Inaccurate

Essay Section: Supporting Evidence (Quotes)

The comment “Inaccurate” can refer to two issues: 1) reference to data you use to support a certain point, and/or 2) reference to a point you make within the analysis of your paper.

In the first instance, facts, research data, and other related source information bombard journalists everyday. It is important to a journalist and the company in the business of selling news to be accurate, to get the story and get the story right, through the proper means. Similarly, the objectives of a student involve the work of properly citing sources. If the citation information is incorrect, the professor has no real way of backtracking to find out if a specific statistic is accurate.

This is why it is important to create notes either on an index card with the bibliographic information on the reverse or create a bibliography within a separate Microsoft Word document. This way if you are ever asked to supply the information, you will have the support on a backup disk or Word document to add credibility to your paper. This is the professor’s use of the comment on a basic level.

In the second instance, in your papers you will make many points about a particular work. You may suggest that “Faulkner has failed to confront his ambivalence with social marginality in the South” as a primary thesis for a longer paper. This is an assumption on your part unless you can find data that supports the statement, data that includes references to Faulkner’s words. Any word other than Faulkner’s own words represents an assumption within your paper.

Although this is just an assumption, it is possible to be wrong or to be far from the truth. In the case of Faulkner, he, in fact, does confront his ambivalence toward social marginality. He uses the book, the novel, as a medium; so the assumption above is inaccurate in the sense that you, as the student, haven’t really proved with credible and verifiable data that Faulkner believes what you assume. In this case, your assumption is inaccurate because if you can find or develop a contradiction (i.e., the novel as medium for Faulkner to express his views), then the assumption you make or points you attempt to convey are inaccurate.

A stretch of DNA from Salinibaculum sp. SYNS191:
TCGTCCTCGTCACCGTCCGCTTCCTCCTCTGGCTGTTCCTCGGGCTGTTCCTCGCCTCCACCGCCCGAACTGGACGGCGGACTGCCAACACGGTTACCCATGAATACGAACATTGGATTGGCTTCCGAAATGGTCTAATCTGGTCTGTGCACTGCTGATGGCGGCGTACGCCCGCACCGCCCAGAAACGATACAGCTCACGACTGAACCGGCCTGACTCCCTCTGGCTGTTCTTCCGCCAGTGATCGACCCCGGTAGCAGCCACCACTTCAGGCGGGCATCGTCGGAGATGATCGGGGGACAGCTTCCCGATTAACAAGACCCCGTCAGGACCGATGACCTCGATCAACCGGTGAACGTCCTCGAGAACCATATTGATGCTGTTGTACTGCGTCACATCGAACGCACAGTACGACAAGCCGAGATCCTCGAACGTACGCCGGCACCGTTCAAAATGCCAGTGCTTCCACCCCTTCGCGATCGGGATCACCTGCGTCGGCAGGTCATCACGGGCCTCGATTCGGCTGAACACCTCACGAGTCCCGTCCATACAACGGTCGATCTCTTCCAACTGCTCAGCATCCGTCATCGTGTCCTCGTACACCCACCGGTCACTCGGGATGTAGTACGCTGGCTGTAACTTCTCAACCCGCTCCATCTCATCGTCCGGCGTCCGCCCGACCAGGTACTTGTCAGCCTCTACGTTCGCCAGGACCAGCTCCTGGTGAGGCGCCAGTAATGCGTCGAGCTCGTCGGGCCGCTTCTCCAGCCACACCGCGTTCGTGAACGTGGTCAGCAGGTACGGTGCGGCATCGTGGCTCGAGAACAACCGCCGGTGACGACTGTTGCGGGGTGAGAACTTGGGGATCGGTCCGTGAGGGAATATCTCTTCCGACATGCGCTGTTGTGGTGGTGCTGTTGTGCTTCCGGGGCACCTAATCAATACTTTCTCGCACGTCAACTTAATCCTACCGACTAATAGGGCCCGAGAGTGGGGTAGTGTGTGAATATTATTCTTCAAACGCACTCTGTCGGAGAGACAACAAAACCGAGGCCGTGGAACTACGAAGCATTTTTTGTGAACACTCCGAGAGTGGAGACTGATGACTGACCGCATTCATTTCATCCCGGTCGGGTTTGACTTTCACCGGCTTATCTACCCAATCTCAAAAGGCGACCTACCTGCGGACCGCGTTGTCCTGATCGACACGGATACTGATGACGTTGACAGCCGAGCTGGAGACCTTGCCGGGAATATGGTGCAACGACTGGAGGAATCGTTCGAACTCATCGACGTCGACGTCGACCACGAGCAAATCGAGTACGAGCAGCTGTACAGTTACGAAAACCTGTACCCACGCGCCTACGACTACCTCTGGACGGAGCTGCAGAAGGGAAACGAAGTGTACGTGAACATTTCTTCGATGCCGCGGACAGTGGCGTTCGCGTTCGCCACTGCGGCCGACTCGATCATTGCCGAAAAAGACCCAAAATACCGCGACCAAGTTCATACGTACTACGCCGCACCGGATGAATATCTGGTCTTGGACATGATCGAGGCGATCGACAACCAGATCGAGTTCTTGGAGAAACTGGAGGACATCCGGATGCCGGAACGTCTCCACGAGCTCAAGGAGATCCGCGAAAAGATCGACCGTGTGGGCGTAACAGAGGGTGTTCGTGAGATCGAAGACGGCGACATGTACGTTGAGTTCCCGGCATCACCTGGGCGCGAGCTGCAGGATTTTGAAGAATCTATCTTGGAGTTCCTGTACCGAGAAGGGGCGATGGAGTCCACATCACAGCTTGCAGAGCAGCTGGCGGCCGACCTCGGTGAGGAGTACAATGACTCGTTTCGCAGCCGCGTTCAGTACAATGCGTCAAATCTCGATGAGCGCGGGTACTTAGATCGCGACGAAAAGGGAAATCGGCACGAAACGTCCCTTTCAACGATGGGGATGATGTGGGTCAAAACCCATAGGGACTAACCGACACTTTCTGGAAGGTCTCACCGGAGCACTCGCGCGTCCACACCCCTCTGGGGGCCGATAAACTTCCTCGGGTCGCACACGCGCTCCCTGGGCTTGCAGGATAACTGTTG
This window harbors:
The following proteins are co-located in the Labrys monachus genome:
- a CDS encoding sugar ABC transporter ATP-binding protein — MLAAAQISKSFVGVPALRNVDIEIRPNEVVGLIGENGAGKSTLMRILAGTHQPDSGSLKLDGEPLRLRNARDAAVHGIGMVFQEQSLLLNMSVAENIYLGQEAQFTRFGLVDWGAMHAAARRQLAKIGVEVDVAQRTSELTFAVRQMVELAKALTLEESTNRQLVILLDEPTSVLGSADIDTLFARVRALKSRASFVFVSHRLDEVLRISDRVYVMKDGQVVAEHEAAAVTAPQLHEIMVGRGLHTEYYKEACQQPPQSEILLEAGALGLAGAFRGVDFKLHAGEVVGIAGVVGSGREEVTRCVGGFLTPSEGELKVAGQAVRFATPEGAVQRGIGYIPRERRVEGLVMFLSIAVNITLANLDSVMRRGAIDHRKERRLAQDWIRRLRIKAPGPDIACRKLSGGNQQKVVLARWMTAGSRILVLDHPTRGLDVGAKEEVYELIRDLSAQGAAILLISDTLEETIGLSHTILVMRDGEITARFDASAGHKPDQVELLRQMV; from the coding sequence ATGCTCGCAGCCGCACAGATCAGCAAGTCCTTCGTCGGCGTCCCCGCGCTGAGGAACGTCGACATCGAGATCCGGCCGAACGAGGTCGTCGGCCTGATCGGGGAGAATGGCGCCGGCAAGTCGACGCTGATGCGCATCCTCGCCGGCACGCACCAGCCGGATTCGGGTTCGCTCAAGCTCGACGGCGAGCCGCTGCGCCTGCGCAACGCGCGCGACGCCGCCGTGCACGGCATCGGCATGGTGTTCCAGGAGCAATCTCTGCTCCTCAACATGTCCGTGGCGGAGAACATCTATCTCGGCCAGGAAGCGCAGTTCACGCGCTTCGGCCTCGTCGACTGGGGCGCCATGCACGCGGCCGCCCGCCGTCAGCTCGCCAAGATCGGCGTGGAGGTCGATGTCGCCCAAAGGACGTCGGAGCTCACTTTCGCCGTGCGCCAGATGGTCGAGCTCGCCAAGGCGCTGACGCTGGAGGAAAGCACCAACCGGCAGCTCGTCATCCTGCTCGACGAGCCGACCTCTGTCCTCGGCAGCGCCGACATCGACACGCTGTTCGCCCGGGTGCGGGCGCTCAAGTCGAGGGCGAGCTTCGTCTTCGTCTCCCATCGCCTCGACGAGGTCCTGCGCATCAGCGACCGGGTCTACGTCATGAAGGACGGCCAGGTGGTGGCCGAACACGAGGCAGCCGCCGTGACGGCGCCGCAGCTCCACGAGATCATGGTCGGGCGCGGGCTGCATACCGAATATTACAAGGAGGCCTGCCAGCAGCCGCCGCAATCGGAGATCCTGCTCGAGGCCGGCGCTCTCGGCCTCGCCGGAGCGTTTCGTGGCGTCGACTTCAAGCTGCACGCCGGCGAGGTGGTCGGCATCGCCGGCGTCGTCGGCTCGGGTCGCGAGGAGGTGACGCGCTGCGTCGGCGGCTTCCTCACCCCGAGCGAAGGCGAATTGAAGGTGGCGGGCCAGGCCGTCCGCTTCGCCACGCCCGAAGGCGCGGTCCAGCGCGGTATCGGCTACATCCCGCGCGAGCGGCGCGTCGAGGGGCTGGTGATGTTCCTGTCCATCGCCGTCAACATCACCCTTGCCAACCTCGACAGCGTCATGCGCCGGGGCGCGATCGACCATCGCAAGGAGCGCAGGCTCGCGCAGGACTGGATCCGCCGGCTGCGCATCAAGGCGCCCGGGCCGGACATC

Revision Considerations

You must correct those areas of your paper that are inaccurate. Your revision objective here is to revise all of those sentences and statements that “misrepresent” the ideas of the author. Therefore, here are a few suggestions:

1) First, when analyzing a work, immediately separate the textual evidence (the quotes) you want to use within your paper.

2) Second, develop a thesis.

3) Third, develop three reasons why you believe in the thesis you have constructed; these reasons will be the topic sentences of your body paragraphs. Examine your topic sentences and ask yourself what point you want to make in terms of supporting the thesis and anchoring the paper.

4) Then “analyze” the quotes. What does the quote evoke in a direct sentence, without your added assumptions? What are its implications? What relevance does it have either within a paragraph or in terms of the whole text?

5) Determine who says what to whom for what reason.

Following these steps will help you both improve the accuracy of ideas (and credibility) within your paper and at the same time adhere closely to the standards of the canon.

Copyright 2011 Regina Y. Favors. All Rights Reserved.

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